Interview with Fenriz of Darkthrone

From one-time cold black metal to crusty heavy metal, Darkthrone have effortlessly skipped between the many sub-genres of metal music to carve their own legacy into the minds of horn-raising, mosh-obsessed laudits of metallic debauchery. Their sound might have changed, and so might their perspectives, but there’s one constant that the duo – comprised of Fenriz and Nocturno Culto – will always have; their burning passion and undying love for heavy metal music. With album number 15 around the corner, I interviewed Darkthrone multi-instrumentalist and co-founder, Fenriz about the band’s newest creation, ‘The Underground Resistance’.

Darkthrone - Lars Eivind Bones

How was it recording ‘The Underground Resistance’ in comparison to previous album ‘Circle The Wagons’?
Fenriz: Same procedure as the last four albums actually. Whenever we had a song ready each we sent SMS to each other and Kjella (who owns the house with the room where I have my drum kit) and then we set a date and Ted hauls Necrohell II Studios in there and we learn each other’s songs and record them.

As a title, it suggests that there’s a collective of people discontented, perhaps not only at the manufactured and plastic ideals of mainstream music, but also at society. Would you agree? What does the title ‘The Underground Resistance’ truly mean to the band?
Fenriz: It’s just the long fight about separating the daft bands from the great ones. For instance in 1986 you would have Mötley Crue in the charts but we listened to Crumbsuckers instead. It’s also a personal nod of mine to the Detroit techno collective [of the same name]. There have been hints on other albums as well; on ‘Ravishing Grimness’ and ‘Plaguewielder’. But of course, it’s that long battle, and especially when it looked bad for metal in the late ‘90s and early ‘00s, and the struggle back from there. Half of the big albums in 2012 seem to have organic sound (the UG fight) but ten years ago the metal realm was overrun by plastic sound.

If we are to take the album title’s message from a musical standpoint, do you see any other bands around you that are a part of this continued ‘underground resistance’ so to speak?
Fenriz: Check the Band of The Week band list on my blog ( or the Facebook page ( There are a couple of hundred bands there, and that’s only the tip of the iceberg. But I don’t know what bands sound like us now, and I’ve heard a lot. I really thought [about] someone to compare us to for many years now, but for me it’s impossible.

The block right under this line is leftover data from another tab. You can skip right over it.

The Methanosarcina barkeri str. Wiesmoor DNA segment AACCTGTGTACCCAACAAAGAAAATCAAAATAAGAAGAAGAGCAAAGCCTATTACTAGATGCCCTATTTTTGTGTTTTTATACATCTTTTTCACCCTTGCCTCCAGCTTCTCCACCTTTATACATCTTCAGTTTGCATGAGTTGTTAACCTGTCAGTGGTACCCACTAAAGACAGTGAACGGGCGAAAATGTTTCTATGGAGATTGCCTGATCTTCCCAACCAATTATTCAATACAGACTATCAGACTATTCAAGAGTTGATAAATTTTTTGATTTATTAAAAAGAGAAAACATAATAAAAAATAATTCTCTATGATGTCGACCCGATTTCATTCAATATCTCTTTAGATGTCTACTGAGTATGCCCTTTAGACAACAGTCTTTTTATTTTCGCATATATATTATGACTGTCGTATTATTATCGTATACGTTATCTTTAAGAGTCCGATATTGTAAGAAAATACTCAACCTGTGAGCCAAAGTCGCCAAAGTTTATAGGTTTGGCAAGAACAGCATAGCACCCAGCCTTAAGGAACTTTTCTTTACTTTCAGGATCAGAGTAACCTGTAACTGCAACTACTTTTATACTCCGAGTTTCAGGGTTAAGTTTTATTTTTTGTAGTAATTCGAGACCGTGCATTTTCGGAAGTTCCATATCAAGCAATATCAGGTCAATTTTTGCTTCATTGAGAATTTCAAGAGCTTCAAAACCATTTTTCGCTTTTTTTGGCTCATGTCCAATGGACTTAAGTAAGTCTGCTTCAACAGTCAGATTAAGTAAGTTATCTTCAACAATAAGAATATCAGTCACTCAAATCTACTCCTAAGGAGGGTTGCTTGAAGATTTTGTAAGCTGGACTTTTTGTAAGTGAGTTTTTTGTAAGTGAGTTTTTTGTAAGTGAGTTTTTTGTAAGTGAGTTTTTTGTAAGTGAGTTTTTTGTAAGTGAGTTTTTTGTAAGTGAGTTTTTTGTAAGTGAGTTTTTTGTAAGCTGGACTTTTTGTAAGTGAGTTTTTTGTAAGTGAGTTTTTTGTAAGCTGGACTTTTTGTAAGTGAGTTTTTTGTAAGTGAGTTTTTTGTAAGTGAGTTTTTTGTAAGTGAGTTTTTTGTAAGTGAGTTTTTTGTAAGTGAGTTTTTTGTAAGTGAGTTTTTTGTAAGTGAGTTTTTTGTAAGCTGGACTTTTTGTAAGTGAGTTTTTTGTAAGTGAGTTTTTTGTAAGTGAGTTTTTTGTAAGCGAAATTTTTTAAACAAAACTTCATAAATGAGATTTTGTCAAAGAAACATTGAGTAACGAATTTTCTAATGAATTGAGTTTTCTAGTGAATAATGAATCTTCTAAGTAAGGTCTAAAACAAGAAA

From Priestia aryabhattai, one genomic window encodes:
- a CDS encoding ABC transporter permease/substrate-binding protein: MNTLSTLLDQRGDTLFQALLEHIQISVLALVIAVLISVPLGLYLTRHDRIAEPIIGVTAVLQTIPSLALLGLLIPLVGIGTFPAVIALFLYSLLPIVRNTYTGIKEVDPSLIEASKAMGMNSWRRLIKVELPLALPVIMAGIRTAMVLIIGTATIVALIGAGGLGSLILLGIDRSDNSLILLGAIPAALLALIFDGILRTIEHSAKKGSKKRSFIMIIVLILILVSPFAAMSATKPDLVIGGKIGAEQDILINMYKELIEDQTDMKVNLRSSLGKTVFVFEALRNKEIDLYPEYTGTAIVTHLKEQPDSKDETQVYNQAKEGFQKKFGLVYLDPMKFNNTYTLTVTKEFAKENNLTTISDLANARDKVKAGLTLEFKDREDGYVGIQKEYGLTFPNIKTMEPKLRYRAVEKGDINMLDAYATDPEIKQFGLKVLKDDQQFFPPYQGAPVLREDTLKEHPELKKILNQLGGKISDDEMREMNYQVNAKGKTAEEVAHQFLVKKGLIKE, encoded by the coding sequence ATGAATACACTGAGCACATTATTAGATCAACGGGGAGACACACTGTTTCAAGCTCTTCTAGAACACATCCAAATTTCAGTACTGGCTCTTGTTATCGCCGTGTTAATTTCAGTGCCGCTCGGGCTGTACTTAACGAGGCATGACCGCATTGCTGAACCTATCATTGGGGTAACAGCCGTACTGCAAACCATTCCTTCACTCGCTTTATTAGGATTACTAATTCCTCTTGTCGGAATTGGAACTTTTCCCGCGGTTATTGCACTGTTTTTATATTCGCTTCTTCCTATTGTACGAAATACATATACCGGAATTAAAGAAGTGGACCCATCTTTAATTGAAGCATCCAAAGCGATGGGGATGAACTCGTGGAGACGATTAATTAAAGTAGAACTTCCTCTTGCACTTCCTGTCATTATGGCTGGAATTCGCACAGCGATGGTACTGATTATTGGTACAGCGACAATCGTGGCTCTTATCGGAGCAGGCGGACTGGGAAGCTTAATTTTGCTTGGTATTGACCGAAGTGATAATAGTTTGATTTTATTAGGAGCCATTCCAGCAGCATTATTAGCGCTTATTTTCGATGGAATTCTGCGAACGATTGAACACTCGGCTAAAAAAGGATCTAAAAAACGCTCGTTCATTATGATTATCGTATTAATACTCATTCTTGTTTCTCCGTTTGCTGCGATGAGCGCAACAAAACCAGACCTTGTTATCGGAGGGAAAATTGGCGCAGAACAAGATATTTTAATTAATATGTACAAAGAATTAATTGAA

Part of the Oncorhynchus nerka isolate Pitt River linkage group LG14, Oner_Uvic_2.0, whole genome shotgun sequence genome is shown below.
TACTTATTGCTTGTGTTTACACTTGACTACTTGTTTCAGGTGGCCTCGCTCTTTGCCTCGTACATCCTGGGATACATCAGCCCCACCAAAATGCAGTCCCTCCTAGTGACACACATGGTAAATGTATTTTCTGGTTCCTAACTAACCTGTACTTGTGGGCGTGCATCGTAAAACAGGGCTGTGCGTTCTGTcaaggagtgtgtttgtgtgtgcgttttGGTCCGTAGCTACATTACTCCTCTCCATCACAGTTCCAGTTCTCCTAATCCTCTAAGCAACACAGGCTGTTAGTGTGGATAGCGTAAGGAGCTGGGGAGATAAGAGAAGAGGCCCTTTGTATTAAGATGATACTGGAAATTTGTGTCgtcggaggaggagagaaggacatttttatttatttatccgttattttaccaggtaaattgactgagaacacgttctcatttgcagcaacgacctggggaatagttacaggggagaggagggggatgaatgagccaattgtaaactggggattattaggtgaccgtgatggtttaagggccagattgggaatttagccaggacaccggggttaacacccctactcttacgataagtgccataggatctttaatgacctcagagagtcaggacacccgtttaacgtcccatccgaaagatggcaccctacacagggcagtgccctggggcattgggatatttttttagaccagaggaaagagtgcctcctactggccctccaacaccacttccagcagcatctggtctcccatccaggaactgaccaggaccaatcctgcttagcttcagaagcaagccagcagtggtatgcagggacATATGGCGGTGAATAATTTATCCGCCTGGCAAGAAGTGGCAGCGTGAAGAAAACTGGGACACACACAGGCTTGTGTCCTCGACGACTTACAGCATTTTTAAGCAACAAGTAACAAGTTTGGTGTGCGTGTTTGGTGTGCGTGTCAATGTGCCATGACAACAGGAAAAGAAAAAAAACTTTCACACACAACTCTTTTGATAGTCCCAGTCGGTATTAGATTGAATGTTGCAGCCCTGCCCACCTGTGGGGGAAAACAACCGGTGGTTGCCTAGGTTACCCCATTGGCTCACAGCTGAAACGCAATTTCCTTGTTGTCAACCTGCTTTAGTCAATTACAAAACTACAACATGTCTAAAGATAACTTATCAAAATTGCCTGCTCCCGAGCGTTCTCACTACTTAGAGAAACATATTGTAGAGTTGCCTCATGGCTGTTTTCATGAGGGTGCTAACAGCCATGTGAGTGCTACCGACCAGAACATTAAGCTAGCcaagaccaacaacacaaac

Undoubtedly, Darkthrone is an entity unafraid of musical experimentation; whatever sounds you explore, you make your own. How do you think ‘The Underground Resistance’ fits into the Darkthrone discography? Would you see it as a continuation of ‘Circle The Wagons’?
Fenriz: Yes I would. For my own part, it was strange to find out that I suddenly made some Celtic Frost parts again [in] many minutes of ‘Leave No Cross Unturned’. To me, that was not the direction I was going in at all. But that style is embedded in me, so when it was there again, it was just to go with it. But it’s still the 1985 sound, only Celtic anno ’85 is far from the style of Agent Steel anno ‘85 or Maiden or Gotham City, but I still try to make it work.

It seems Darkthrone not only have a huge respect for metal music from the ‘80s; ranging from Bathory and Celtic Frost to Motorhead and Iron Maiden, but you have also paid homage to it in songs. It’s an obvious passion that runs in the blood of you both. To what extent is Darkthrone a nostalgic band?
Fenriz: Here we have a win-win situation for those who actually like us; if they like us because we’re just sounding old or if they like us because they think we make the old sound fresh – it’s still fantastic to me! But if one should Google around to see who I am in metal, it’s clear that I am both; both following new fresh sounds (probably other bands making old stuff sound new like Pig Eyes or No Future or Beastmilk) and plain old stuff. Or just new bands making old stuff. OK, so I’m all three then! [laughs]

In the past, you’ve both acknowledged your love for bands from the ‘80s. In this sense, is Darkthrone mining from the same cave of inspiration, but it’s just a separate section of the cave?
Fenriz: It seems so, but I can’t speak for Ted – he just makes metal while he plays guitar. We grew up in the ‘70s and ‘80s and I’ve seldom had a riff or a drum beat that was not typical for this era, even late ‘60s that I also grew up with. When I make a whole album like ‘Transilvanian Hunger’ in one beat, it was still taken from Bathory albums from mid-to-late ‘80s, so I’m good.

Jack Control from Severed Head of State mastered the record in his Enormous Door Studios. What did you want him to bring to the album?